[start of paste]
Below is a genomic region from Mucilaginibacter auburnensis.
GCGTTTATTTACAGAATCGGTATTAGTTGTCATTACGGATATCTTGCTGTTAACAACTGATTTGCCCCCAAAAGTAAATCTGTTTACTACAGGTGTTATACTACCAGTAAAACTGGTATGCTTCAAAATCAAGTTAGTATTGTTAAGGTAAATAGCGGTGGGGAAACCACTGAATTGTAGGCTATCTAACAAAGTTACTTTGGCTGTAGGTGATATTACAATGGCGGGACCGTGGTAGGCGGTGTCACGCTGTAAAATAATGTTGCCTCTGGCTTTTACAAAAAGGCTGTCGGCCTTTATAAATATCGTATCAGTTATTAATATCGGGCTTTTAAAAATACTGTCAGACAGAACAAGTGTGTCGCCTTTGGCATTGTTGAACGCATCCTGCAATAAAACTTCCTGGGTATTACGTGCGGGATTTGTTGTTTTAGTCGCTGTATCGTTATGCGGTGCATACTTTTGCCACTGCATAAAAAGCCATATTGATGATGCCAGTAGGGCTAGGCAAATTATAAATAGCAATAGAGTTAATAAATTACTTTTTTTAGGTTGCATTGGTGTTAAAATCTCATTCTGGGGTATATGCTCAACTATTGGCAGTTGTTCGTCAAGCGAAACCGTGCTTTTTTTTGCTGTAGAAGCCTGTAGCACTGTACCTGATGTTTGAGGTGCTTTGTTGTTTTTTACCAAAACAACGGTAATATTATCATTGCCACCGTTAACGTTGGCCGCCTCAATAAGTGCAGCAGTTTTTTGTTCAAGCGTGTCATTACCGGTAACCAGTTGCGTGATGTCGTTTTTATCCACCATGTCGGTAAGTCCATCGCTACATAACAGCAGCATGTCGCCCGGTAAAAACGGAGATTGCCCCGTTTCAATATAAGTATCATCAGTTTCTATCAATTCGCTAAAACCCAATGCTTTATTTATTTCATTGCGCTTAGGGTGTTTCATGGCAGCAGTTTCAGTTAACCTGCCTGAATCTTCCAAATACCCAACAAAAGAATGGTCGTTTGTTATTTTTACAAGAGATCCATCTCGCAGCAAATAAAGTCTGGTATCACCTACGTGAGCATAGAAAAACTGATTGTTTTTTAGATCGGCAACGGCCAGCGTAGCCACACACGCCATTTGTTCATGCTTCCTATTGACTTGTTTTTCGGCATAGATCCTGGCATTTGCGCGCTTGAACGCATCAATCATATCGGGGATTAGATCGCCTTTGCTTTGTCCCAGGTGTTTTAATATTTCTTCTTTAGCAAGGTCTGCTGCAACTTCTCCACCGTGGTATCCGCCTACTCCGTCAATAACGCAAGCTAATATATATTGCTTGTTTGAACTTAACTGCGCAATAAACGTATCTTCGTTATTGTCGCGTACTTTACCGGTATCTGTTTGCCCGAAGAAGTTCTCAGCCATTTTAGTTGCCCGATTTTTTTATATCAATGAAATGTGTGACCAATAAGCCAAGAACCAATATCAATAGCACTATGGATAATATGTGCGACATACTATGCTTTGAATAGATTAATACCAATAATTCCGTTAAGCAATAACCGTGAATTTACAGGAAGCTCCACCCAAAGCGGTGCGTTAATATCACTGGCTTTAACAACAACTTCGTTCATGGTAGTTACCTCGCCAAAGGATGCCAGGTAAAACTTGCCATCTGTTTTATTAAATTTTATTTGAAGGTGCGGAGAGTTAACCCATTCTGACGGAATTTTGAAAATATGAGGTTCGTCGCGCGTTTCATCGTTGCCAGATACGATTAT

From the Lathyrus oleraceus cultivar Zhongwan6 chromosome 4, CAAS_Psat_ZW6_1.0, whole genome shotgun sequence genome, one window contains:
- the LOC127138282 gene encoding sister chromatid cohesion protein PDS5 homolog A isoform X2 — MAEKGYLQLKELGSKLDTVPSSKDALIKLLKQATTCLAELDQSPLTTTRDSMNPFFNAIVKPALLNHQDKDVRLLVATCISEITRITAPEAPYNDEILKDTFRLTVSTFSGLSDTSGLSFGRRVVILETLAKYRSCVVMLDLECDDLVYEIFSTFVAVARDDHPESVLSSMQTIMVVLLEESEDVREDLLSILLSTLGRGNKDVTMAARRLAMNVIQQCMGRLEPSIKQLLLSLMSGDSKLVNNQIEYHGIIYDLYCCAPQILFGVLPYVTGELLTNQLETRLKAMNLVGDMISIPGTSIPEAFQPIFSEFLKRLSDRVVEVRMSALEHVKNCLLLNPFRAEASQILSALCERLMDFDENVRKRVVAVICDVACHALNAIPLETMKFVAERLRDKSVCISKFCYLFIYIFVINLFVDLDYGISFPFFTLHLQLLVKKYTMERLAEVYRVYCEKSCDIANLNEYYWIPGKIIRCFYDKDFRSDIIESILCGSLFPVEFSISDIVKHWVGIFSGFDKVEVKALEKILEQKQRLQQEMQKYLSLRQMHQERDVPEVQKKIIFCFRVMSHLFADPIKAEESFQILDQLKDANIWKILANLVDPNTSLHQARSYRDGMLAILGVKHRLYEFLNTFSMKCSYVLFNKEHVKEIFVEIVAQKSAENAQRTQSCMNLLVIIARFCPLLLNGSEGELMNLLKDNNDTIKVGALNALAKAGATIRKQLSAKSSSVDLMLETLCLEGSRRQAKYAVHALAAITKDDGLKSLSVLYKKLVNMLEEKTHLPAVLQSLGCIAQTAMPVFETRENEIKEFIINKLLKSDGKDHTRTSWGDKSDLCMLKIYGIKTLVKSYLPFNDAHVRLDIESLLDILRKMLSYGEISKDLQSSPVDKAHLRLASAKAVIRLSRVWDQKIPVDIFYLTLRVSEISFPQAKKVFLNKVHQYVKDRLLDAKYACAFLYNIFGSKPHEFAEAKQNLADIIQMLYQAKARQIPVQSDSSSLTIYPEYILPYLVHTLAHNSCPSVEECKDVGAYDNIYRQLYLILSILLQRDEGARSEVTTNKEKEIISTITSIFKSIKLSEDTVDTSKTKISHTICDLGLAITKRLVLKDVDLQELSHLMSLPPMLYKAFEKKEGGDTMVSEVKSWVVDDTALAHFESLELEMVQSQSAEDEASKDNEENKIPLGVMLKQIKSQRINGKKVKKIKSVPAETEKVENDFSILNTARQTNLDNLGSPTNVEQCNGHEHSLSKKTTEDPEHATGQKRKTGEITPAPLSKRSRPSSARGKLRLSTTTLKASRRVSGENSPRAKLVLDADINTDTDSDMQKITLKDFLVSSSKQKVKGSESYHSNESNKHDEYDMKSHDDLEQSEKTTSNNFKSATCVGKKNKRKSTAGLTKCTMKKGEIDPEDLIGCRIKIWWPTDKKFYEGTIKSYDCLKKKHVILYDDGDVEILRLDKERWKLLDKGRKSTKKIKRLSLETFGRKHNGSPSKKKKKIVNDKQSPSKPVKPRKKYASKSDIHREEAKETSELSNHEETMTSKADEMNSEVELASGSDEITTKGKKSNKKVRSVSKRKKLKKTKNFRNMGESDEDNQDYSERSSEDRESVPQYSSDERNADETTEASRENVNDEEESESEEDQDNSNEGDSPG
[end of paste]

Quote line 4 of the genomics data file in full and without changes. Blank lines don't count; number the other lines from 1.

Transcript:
- the LOC127138282 gene encoding sister chromatid cohesion protein PDS5 homolog A isoform X2 — MAEKGYLQLKELGSKLDTVPSSKDALIKLLKQATTCLAELDQSPLTTTRDSMNPFFNAIVKPALLNHQDKDVRLLVATCISEITRITAPEAPYNDEILKDTFRLTVSTFSGLSDTSGLSFGRRVVILETLAKYRSCVVMLDLECDDLVYEIFSTFVAVARDDHPESVLSSMQTIMVVLLEESEDVREDLLSILLSTLGRGNKDVTMAARRLAMNVIQQCMGRLEPSIKQLLLSLMSGDSKLVNNQIEYHGIIYDLYCCAPQILFGVLPYVTGELLTNQLETRLKAMNLVGDMISIPGTSIPEAFQPIFSEFLKRLSDRVVEVRMSALEHVKNCLLLNPFRAEASQILSALCERLMDFDENVRKRVVAVICDVACHALNAIPLETMKFVAERLRDKSVCISKFCYLFIYIFVINLFVDLDYGISFPFFTLHLQLLVKKYTMERLAEVYRVYCEKSCDIANLNEYYWIPGKIIRCFYDKDFRSDIIESILCGSLFPVEFSISDIVKHWVGIFSGFDKVEVKALEKILEQKQRLQQEMQKYLSLRQMHQERDVPEVQKKIIFCFRVMSHLFADPIKAEESFQILDQLKDANIWKILANLVDPNTSLHQARSYRDGMLAILGVKHRLYEFLNTFSMKCSYVLFNKEHVKEIFVEIVAQKSAENAQRTQSCMNLLVIIARFCPLLLNGSEGELMNLLKDNNDTIKVGALNALAKAGATIRKQLSAKSSSVDLMLETLCLEGSRRQAKYAVHALAAITKDDGLKSLSVLYKKLVNMLEEKTHLPAVLQSLGCIAQTAMPVFETRENEIKEFIINKLLKSDGKDHTRTSWGDKSDLCMLKIYGIKTLVKSYLPFNDAHVRLDIESLLDILRKMLSYGEISKDLQSSPVDKAHLRLASAKAVIRLSRVWDQKIPVDIFYLTLRVSEISFPQAKKVFLNKVHQYVKDRLLDAKYACAFLYNIFGSKPHEFAEAKQNLADIIQMLYQAKARQIPVQSDSSSLTIYPEYILPYLVHTLAHNSCPSVEECKDVGAYDNIYRQLYLILSILLQRDEGARSEVTTNKEKEIISTITSIFKSIKLSEDTVDTSKTKISHTICDLGLAITKRLVLKDVDLQELSHLMSLPPMLYKAFEKKEGGDTMVSEVKSWVVDDTALAHFESLELEMVQSQSAEDEASKDNEENKIPLGVMLKQIKSQRINGKKVKKIKSVPAETEKVENDFSILNTARQTNLDNLGSPTNVEQCNGHEHSLSKKTTEDPEHATGQKRKTGEITPAPLSKRSRPSSARGKLRLSTTTLKASRRVSGENSPRAKLVLDADINTDTDSDMQKITLKDFLVSSSKQKVKGSESYHSNESNKHDEYDMKSHDDLEQSEKTTSNNFKSATCVGKKNKRKSTAGLTKCTMKKGEIDPEDLIGCRIKIWWPTDKKFYEGTIKSYDCLKKKHVILYDDGDVEILRLDKERWKLLDKGRKSTKKIKRLSLETFGRKHNGSPSKKKKKIVNDKQSPSKPVKPRKKYASKSDIHREEAKETSELSNHEETMTSKADEMNSEVELASGSDEITTKGKKSNKKVRSVSKRKKLKKTKNFRNMGESDEDNQDYSERSSEDRESVPQYSSDERNADETTEASRENVNDEEESESEEDQDNSNEGDSPG